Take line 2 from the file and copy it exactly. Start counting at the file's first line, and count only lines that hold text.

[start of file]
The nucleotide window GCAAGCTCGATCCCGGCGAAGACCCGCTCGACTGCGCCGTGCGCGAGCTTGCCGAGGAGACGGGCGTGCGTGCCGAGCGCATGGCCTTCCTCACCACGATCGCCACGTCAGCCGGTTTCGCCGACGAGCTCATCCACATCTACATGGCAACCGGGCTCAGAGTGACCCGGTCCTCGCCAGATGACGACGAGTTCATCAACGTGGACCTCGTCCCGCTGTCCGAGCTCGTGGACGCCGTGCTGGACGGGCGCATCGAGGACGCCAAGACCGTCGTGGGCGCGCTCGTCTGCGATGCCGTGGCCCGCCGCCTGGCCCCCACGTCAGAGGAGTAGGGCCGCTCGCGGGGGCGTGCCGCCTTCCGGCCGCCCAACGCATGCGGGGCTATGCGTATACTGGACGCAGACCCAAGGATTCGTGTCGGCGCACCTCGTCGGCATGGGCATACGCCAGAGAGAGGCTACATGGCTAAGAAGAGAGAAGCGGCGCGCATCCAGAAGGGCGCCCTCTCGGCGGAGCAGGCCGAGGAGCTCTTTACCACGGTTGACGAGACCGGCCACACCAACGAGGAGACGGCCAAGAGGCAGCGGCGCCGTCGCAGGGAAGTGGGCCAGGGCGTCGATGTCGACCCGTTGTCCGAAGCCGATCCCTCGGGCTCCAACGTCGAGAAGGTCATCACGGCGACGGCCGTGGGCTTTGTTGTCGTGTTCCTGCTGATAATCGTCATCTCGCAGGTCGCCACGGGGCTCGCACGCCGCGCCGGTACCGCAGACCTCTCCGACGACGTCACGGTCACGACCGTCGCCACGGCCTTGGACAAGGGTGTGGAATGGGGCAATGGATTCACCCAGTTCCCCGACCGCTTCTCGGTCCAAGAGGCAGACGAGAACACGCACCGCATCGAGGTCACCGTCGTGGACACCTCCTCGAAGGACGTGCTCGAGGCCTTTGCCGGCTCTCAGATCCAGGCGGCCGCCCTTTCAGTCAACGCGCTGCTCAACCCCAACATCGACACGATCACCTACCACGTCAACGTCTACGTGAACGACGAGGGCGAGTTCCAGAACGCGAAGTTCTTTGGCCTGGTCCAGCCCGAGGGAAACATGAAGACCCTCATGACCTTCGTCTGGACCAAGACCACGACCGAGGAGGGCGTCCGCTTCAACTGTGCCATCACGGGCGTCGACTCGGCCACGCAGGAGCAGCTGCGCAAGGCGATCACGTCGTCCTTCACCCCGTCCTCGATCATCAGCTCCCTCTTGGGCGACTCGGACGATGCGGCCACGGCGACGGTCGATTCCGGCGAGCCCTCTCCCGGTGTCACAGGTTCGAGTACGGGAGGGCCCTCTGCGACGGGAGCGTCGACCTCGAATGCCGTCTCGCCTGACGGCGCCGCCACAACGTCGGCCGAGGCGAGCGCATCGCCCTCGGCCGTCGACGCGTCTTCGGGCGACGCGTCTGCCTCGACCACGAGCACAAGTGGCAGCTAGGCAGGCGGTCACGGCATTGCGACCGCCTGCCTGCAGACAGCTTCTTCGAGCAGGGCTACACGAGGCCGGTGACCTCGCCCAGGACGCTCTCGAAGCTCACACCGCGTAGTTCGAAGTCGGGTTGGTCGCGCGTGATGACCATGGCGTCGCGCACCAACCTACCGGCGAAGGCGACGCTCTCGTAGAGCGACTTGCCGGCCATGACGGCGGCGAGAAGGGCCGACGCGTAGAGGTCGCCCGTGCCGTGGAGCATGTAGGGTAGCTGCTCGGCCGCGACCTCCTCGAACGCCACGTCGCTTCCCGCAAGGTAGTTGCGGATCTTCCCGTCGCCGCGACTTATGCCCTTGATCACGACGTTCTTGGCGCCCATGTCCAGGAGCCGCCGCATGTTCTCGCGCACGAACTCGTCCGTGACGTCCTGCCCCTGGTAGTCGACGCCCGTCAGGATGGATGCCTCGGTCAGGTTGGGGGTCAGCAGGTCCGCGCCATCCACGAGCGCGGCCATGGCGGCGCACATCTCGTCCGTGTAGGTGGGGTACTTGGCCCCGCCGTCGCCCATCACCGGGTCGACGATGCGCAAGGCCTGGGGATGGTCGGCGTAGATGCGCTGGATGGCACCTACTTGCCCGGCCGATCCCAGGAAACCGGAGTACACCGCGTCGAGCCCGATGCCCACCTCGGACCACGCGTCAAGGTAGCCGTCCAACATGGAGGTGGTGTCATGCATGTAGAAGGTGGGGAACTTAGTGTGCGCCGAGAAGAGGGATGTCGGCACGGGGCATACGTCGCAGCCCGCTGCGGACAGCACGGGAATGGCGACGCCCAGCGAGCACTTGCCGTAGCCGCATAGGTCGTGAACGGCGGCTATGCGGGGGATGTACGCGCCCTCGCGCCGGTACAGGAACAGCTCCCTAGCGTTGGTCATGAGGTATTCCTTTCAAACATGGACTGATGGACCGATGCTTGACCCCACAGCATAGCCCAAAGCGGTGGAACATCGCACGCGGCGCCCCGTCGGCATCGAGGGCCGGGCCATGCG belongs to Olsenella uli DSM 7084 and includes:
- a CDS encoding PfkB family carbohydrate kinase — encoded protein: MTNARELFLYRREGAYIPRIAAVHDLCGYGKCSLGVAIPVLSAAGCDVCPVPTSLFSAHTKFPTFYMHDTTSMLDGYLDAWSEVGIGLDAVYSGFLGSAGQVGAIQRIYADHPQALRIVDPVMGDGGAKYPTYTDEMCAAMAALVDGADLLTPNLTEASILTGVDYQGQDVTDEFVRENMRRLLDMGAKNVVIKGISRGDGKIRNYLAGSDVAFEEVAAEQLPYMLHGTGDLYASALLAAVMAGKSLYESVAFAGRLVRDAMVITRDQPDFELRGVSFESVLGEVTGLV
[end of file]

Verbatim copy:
- a CDS encoding PfkB family carbohydrate kinase — encoded protein: MTNARELFLYRREGAYIPRIAAVHDLCGYGKCSLGVAIPVLSAAGCDVCPVPTSLFSAHTKFPTFYMHDTTSMLDGYLDAWSEVGIGLDAVYSGFLGSAGQVGAIQRIYADHPQALRIVDPVMGDGGAKYPTYTDEMCAAMAALVDGADLLTPNLTEASILTGVDYQGQDVTDEFVRENMRRLLDMGAKNVVIKGISRGDGKIRNYLAGSDVAFEEVAAEQLPYMLHGTGDLYASALLAAVMAGKSLYESVAFAGRLVRDAMVITRDQPDFELRGVSFESVLGEVTGLV